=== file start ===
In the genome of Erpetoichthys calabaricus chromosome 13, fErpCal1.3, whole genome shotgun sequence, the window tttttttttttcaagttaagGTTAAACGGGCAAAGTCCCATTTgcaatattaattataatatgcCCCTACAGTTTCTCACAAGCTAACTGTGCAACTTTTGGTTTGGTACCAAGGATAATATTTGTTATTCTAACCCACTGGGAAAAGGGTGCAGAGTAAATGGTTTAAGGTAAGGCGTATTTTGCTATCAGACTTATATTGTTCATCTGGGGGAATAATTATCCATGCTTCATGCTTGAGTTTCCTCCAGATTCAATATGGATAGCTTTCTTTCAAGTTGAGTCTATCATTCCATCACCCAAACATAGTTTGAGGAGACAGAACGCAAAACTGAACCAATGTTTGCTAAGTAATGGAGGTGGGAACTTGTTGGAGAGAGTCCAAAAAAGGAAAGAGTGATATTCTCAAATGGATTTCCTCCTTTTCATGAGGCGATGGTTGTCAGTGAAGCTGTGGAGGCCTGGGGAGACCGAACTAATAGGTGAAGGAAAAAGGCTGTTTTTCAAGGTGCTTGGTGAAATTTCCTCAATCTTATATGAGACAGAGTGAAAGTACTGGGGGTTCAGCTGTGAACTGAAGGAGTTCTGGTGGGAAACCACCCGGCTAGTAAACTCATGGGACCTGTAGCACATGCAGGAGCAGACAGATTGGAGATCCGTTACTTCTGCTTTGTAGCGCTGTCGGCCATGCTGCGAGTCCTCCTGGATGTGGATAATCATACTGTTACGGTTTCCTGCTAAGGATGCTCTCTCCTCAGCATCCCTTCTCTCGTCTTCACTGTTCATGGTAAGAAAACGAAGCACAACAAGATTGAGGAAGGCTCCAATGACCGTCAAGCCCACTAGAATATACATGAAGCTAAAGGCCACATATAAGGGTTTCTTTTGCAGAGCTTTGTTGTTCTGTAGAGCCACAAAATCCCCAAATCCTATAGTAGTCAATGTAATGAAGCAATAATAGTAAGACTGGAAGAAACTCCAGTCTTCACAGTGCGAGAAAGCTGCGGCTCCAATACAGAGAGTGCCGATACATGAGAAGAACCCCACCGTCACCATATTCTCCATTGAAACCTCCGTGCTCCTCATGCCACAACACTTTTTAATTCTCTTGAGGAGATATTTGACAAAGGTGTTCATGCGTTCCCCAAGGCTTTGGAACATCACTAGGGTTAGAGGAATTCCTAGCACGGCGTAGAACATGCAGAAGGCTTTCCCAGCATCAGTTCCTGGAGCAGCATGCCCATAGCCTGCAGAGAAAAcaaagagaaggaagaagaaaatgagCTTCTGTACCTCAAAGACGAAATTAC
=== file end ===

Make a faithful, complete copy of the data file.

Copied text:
In the genome of Erpetoichthys calabaricus chromosome 13, fErpCal1.3, whole genome shotgun sequence, the window tttttttttttcaagttaagGTTAAACGGGCAAAGTCCCATTTgcaatattaattataatatgcCCCTACAGTTTCTCACAAGCTAACTGTGCAACTTTTGGTTTGGTACCAAGGATAATATTTGTTATTCTAACCCACTGGGAAAAGGGTGCAGAGTAAATGGTTTAAGGTAAGGCGTATTTTGCTATCAGACTTATATTGTTCATCTGGGGGAATAATTATCCATGCTTCATGCTTGAGTTTCCTCCAGATTCAATATGGATAGCTTTCTTTCAAGTTGAGTCTATCATTCCATCACCCAAACATAGTTTGAGGAGACAGAACGCAAAACTGAACCAATGTTTGCTAAGTAATGGAGGTGGGAACTTGTTGGAGAGAGTCCAAAAAAGGAAAGAGTGATATTCTCAAATGGATTTCCTCCTTTTCATGAGGCGATGGTTGTCAGTGAAGCTGTGGAGGCCTGGGGAGACCGAACTAATAGGTGAAGGAAAAAGGCTGTTTTTCAAGGTGCTTGGTGAAATTTCCTCAATCTTATATGAGACAGAGTGAAAGTACTGGGGGTTCAGCTGTGAACTGAAGGAGTTCTGGTGGGAAACCACCCGGCTAGTAAACTCATGGGACCTGTAGCACATGCAGGAGCAGACAGATTGGAGATCCGTTACTTCTGCTTTGTAGCGCTGTCGGCCATGCTGCGAGTCCTCCTGGATGTGGATAATCATACTGTTACGGTTTCCTGCTAAGGATGCTCTCTCCTCAGCATCCCTTCTCTCGTCTTCACTGTTCATGGTAAGAAAACGAAGCACAACAAGATTGAGGAAGGCTCCAATGACCGTCAAGCCCACTAGAATATACATGAAGCTAAAGGCCACATATAAGGGTTTCTTTTGCAGAGCTTTGTTGTTCTGTAGAGCCACAAAATCCCCAAATCCTATAGTAGTCAATGTAATGAAGCAATAATAGTAAGACTGGAAGAAACTCCAGTCTTCACAGTGCGAGAAAGCTGCGGCTCCAATACAGAGAGTGCCGATACATGAGAAGAACCCCACCGTCACCATATTCTCCATTGAAACCTCCGTGCTCCTCATGCCACAACACTTTTTAATTCTCTTGAGGAGATATTTGACAAAGGTGTTCATGCGTTCCCCAAGGCTTTGGAACATCACTAGGGTTAGAGGAATTCCTAGCACGGCGTAGAACATGCAGAAGGCTTTCCCAGCATCAGTTCCTGGAGCAGCATGCCCATAGCCTGCAGAGAAAAcaaagagaaggaagaagaaaatgagCTTCTGTACCTCAAAGACGAAATTAC